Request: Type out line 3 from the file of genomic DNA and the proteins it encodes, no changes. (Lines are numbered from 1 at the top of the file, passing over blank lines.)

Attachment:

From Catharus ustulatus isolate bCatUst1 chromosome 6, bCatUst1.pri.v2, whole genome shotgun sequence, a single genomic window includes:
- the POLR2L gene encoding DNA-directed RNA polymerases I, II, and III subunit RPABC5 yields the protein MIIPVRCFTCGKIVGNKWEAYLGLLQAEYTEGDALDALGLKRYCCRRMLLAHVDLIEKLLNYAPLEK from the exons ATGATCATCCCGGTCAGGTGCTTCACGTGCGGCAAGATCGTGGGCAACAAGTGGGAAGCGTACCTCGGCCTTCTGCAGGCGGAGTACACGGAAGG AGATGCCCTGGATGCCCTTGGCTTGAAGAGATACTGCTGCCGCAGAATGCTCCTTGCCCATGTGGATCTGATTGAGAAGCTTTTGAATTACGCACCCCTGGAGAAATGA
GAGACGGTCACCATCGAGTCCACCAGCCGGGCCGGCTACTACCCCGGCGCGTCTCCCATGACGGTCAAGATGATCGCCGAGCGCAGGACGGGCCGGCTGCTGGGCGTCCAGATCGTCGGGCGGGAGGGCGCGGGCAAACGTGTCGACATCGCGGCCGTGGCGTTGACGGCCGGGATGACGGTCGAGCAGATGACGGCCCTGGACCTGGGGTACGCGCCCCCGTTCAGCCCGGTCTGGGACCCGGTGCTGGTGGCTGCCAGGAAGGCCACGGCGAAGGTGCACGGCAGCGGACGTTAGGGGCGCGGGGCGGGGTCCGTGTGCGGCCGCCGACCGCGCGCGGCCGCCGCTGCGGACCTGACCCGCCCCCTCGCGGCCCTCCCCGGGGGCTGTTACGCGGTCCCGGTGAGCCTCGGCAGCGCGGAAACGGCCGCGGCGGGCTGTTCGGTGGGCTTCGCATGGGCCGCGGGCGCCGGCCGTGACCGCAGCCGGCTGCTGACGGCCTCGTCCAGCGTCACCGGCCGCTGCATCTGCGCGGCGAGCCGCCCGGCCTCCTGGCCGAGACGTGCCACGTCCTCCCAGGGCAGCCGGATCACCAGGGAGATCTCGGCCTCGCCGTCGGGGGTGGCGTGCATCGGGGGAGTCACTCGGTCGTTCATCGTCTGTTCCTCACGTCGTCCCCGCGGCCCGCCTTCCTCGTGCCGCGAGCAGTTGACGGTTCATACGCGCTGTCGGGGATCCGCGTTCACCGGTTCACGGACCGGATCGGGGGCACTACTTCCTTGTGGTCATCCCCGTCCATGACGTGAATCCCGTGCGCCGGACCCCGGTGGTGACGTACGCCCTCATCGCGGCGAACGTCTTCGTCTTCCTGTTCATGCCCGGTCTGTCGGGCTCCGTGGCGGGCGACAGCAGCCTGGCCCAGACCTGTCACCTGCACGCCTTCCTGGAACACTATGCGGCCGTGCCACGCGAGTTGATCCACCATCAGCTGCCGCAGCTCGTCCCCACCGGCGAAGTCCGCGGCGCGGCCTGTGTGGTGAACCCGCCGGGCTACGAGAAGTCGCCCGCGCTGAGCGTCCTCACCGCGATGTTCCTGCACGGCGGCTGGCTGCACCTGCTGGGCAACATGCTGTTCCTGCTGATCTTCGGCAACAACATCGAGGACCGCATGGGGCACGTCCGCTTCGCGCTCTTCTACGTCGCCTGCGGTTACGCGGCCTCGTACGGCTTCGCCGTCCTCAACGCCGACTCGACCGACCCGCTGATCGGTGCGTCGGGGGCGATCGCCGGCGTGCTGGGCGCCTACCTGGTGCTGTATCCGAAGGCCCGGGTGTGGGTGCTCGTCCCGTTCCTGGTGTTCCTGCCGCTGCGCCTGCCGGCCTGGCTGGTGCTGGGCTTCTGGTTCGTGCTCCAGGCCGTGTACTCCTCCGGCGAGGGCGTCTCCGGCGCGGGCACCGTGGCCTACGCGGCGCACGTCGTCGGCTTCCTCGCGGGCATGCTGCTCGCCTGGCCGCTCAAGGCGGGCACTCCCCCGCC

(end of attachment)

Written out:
GAGACGGTCACCATCGAGTCCACCAGCCGGGCCGGCTACTACCCCGGCGCGTCTCCCATGACGGTCAAGATGATCGCCGAGCGCAGGACGGGCCGGCTGCTGGGCGTCCAGATCGTCGGGCGGGAGGGCGCGGGCAAACGTGTCGACATCGCGGCCGTGGCGTTGACGGCCGGGATGACGGTCGAGCAGATGACGGCCCTGGACCTGGGGTACGCGCCCCCGTTCAGCCCGGTCTGGGACCCGGTGCTGGTGGCTGCCAGGAAGGCCACGGCGAAGGTGCACGGCAGCGGACGTTAGGGGCGCGGGGCGGGGTCCGTGTGCGGCCGCCGACCGCGCGCGGCCGCCGCTGCGGACCTGACCCGCCCCCTCGCGGCCCTCCCCGGGGGCTGTTACGCGGTCCCGGTGAGCCTCGGCAGCGCGGAAACGGCCGCGGCGGGCTGTTCGGTGGGCTTCGCATGGGCCGCGGGCGCCGGCCGTGACCGCAGCCGGCTGCTGACGGCCTCGTCCAGCGTCACCGGCCGCTGCATCTGCGCGGCGAGCCGCCCGGCCTCCTGGCCGAGACGTGCCACGTCCTCCCAGGGCAGCCGGATCACCAGGGAGATCTCGGCCTCGCCGTCGGGGGTGGCGTGCATCGGGGGAGTCACTCGGTCGTTCATCGTCTGTTCCTCACGTCGTCCCCGCGGCCCGCCTTCCTCGTGCCGCGAGCAGTTGACGGTTCATACGCGCTGTCGGGGATCCGCGTTCACCGGTTCACGGACCGGATCGGGGGCACTACTTCCTTGTGGTCATCCCCGTCCATGACGTGAATCCCGTGCGCCGGACCCCGGTGGTGACGTACGCCCTCATCGCGGCGAACGTCTTCGTCTTCCTGTTCATGCCCGGTCTGTCGGGCTCCGTGGCGGGCGACAGCAGCCTGGCCCAGACCTGTCACCTGCACGCCTTCCTGGAACACTATGCGGCCGTGCCACGCGAGTTGATCCACCATCAGCTGCCGCAGCTCGTCCCCACCGGCGAAGTCCGCGGCGCGGCCTGTGTGGTGAACCCGCCGGGCTACGAGAAGTCGCCCGCGCTGAGCGTCCTCACCGCGATGTTCCTGCACGGCGGCTGGCTGCACCTGCTGGGCAACATGCTGTTCCTGCTGATCTTCGGCAACAACATCGAGGACCGCATGGGGCACGTCCGCTTCGCGCTCTTCTACGTCGCCTGCGGTTACGCGGCCTCGTACGGCTTCGCCGTCCTCAACGCCGACTCGACCGACCCGCTGATCGGTGCGTCGGGGGCGATCGCCGGCGTGCTGGGCGCCTACCTGGTGCTGTATCCGAAGGCCCGGGTGTGGGTGCTCGTCCCGTTCCTGGTGTTCCTGCCGCTGCGCCTGCCGGCCTGGCTGGTGCTGGGCTTCTGGTTCGTGCTCCAGGCCGTGTACTCCTCCGGCGAGGGCGTCTCCGGCGCGGGCACCGTGGCCTACGCGGCGCACGTCGTCGGCTTCCTCGCGGGCATGCTGCTCGCCTGGCCGCTCAAGGCGGGCACTCCCCCGCC